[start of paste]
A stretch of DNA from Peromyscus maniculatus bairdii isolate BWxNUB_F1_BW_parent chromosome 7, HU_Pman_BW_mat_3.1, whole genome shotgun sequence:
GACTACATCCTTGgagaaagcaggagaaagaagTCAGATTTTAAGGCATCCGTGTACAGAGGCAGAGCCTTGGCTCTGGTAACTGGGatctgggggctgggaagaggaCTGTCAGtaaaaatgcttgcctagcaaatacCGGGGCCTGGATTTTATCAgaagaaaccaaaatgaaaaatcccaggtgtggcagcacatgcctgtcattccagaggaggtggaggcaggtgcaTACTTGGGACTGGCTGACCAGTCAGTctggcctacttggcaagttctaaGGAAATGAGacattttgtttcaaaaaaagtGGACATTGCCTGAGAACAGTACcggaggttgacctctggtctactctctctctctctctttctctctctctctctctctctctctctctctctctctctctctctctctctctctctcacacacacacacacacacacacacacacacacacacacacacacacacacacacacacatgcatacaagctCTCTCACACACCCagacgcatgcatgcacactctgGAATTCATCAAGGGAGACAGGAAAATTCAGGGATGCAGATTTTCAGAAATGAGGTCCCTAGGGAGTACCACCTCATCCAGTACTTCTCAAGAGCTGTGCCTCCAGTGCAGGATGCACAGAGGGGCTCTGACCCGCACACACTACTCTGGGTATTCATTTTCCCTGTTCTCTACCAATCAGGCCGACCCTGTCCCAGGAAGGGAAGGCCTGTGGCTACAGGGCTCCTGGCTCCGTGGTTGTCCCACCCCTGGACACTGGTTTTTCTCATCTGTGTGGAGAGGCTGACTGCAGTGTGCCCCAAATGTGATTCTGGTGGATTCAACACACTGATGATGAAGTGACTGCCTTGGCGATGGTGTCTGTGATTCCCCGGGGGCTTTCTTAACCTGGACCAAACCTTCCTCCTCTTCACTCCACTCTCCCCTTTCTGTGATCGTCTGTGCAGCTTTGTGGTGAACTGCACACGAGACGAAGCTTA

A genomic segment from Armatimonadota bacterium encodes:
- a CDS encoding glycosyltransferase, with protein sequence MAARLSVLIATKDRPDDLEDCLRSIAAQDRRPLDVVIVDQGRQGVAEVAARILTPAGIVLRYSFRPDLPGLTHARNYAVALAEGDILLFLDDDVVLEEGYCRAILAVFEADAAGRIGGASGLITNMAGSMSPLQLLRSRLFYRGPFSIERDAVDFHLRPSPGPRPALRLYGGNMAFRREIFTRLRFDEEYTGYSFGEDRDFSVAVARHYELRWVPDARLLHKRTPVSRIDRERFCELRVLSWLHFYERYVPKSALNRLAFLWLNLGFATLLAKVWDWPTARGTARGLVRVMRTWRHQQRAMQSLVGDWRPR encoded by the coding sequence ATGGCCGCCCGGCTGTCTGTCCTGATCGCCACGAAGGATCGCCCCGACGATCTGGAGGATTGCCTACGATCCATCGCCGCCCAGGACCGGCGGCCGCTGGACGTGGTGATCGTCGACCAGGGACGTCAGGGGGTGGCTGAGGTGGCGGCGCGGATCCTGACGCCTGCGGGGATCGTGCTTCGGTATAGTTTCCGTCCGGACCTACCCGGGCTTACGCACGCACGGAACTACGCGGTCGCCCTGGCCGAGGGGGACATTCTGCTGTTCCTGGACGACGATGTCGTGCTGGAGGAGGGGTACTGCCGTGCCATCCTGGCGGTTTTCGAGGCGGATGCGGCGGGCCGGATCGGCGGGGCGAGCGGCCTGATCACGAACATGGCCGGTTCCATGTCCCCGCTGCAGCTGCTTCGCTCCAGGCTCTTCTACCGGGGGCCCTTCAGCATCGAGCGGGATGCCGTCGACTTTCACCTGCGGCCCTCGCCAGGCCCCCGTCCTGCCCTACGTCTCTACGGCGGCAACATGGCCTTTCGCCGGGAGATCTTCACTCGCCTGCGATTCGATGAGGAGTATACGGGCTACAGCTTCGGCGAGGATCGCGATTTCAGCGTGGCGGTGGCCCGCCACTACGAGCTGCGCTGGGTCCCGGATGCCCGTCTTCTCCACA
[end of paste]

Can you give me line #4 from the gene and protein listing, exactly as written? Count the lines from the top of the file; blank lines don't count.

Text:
- a CDS encoding glycosyltransferase, with protein sequence MAARLSVLIATKDRPDDLEDCLRSIAAQDRRPLDVVIVDQGRQGVAEVAARILTPAGIVLRYSFRPDLPGLTHARNYAVALAEGDILLFLDDDVVLEEGYCRAILAVFEADAAGRIGGASGLITNMAGSMSPLQLLRSRLFYRGPFSIERDAVDFHLRPSPGPRPALRLYGGNMAFRREIFTRLRFDEEYTGYSFGEDRDFSVAVARHYELRWVPDARLLHKRTPVSRIDRERFCELRVLSWLHFYERYVPKSALNRLAFLWLNLGFATLLAKVWDWPTARGTARGLVRVMRTWRHQQRAMQSLVGDWRPR encoded by the coding sequence ATGGCCGCCCGGCTGTCTGTCCTGATCGCCACGAAGGATCGCCCCGACGATCTGGAGGATTGCCTACGATCCATCGCCGCCCAGGACCGGCGGCCGCTGGACGTGGTGATCGTCGACCAGGGACGTCAGGGGGTGGCTGAGGTGGCGGCGCGGATCCTGACGCCTGCGGGGATCGTGCTTCGGTATAGTTTCCGTCCGGACCTACCCGGGCTTACGCACGCACGGAACTACGCGGTCGCCCTGGCCGAGGGGGACATTCTGCTGTTCCTGGACGACGATGTCGTGCTGGAGGAGGGGTACTGCCGTGCCATCCTGGCGGTTTTCGAGGCGGATGCGGCGGGCCGGATCGGCGGGGCGAGCGGCCTGATCACGAACATGGCCGGTTCCATGTCCCCGCTGCAGCTGCTTCGCTCCAGGCTCTTCTACCGGGGGCCCTTCAGCATCGAGCGGGATGCCGTCGACTTTCACCTGCGGCCCTCGCCAGGCCCCCGTCCTGCCCTACGTCTCTACGGCGGCAACATGGCCTTTCGCCGGGAGATCTTCACTCGCCTGCGATTCGATGAGGAGTATACGGGCTACAGCTTCGGCGAGGATCGCGATTTCAGCGTGGCGGTGGCCCGCCACTACGAGCTGCGCTGGGTCCCGGATGCCCGTCTTCTCCACA